There's no shortage of people who want to be paramedics or nurses or firefighters or police or teachers though, if so many people want to do the job then why do they need to be paid more? Obviously the career is attractive enough that some people just want to do it irrespective of the remuneration, and I know with police and teachers the leave arrangements are pretty attractive and there are plenty of other perks as well.What I find perplexing is absolutely necessary roles like paramedics, nurses, firies, police etc. are paid so poorly compared to trade work.
For example my cousin is a senior constable in the Victorian police force, I work in a warehouse on a gold mine. It's clear between both of us I am paid much more highly - yet the job of a senior constable is much more necessary (to society) and much more dangerous.
Sure warehousing in town is near base level wages and is the norm, my work requires a trade certificate among other certificates / licences like national high risk, crane and dogging etc. etc.(yes folks, stores people are tradies - according to the government). It is a lucrative gig, but that doesn't excuse those more needed getting less money.
Seeing how these required roles are public servant roles, I wouldn't one bit begrudge any of them making more than I do and my tax dollars going toward achieving an appropriate salary / wage for these heroes.
Completely agree with your first paragraph, as an example my cousin does it for job satisfaction over remuneration - one could argue that these wonderful people do their roles more so coz they want to help people. They're noble indeed. I do agree that supply and demand is part of reason for below par wages / salaries for these people.There's no shortage of people who want to be paramedics or nurses or firefighters or police or teachers though, if so many people want to do the job then why do they need to be paid more? Obviously the career is attractive enough that some people just want to do it irrespective of the remuneration, and I know with police and teachers the leave arrangements are pretty attractive and there are plenty of other perks as well.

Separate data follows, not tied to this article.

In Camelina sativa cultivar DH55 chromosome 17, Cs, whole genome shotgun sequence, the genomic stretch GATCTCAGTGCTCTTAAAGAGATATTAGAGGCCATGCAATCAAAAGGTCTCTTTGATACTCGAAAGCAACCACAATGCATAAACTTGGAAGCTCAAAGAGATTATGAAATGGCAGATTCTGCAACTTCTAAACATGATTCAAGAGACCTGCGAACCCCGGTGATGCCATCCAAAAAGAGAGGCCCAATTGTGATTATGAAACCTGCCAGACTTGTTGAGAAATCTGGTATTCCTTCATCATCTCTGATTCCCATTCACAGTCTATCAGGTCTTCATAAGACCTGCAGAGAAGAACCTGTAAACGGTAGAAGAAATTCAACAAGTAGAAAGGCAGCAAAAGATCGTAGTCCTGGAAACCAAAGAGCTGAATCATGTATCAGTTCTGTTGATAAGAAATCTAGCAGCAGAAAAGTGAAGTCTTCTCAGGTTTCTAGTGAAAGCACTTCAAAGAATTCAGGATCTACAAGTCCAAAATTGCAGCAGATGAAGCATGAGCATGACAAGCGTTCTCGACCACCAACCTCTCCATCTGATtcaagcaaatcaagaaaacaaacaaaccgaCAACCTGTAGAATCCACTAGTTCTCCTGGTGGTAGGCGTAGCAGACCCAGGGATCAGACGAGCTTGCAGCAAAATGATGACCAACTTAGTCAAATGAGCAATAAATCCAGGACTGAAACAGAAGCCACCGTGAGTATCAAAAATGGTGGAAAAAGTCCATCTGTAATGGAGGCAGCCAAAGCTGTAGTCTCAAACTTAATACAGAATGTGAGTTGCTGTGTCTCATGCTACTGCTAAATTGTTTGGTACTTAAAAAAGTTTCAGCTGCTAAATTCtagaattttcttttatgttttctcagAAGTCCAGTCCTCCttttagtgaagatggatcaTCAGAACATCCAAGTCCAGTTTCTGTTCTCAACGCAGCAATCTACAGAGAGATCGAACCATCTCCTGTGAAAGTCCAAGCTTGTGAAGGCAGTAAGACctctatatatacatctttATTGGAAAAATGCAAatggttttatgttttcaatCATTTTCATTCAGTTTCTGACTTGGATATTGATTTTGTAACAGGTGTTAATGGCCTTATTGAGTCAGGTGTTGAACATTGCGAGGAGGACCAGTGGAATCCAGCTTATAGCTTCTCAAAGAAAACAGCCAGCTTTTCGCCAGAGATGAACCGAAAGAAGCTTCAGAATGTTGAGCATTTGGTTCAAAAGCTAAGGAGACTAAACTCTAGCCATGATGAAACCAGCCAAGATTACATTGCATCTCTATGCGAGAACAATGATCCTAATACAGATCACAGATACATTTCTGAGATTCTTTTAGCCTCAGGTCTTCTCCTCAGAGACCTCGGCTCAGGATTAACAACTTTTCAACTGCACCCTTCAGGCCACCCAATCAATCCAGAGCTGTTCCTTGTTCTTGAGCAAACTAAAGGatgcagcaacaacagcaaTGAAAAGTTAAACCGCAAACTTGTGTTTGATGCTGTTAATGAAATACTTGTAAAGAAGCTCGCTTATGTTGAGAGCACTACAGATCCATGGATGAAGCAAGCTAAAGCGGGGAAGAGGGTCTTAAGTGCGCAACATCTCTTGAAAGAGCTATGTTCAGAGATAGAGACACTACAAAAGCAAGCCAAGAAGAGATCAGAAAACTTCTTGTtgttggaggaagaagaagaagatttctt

Meanwhile there are exceedingly few people who are prepared to complete an apprenticeship and then work FIFO on a 4:1 roster on an oil rig, and that's why some boilermakers get paid $300,000 per year. Trades in general are not attractive jobs to a lot of people; the hours are long, the work is hard (manual labour is far, far tougher on the body than any office environment), the job site changes frequently and ongoing work isn't always guaranteed. The only upside to convince new apprentices to take up trades is the pay.
Besides, if we were going to start pointing fingers at professions who do not deserve their salary, the obvious place to start is the real estate industry.
Lol. Its the academic's BS that generally needs to be called out. Look at THEIR unhinged nonsense re supposed "science" with respect to Covid and the "climate crisis".Happens anywhere the ruling class don’t want there bullshit called out by people who have even a fraction of a clue.
Different but equalHi guys interested in your thoughts as I find it puzzling that society still doesn't place the same prestigious value on a trade qualification that they do on a degree.
To me they are different but equal.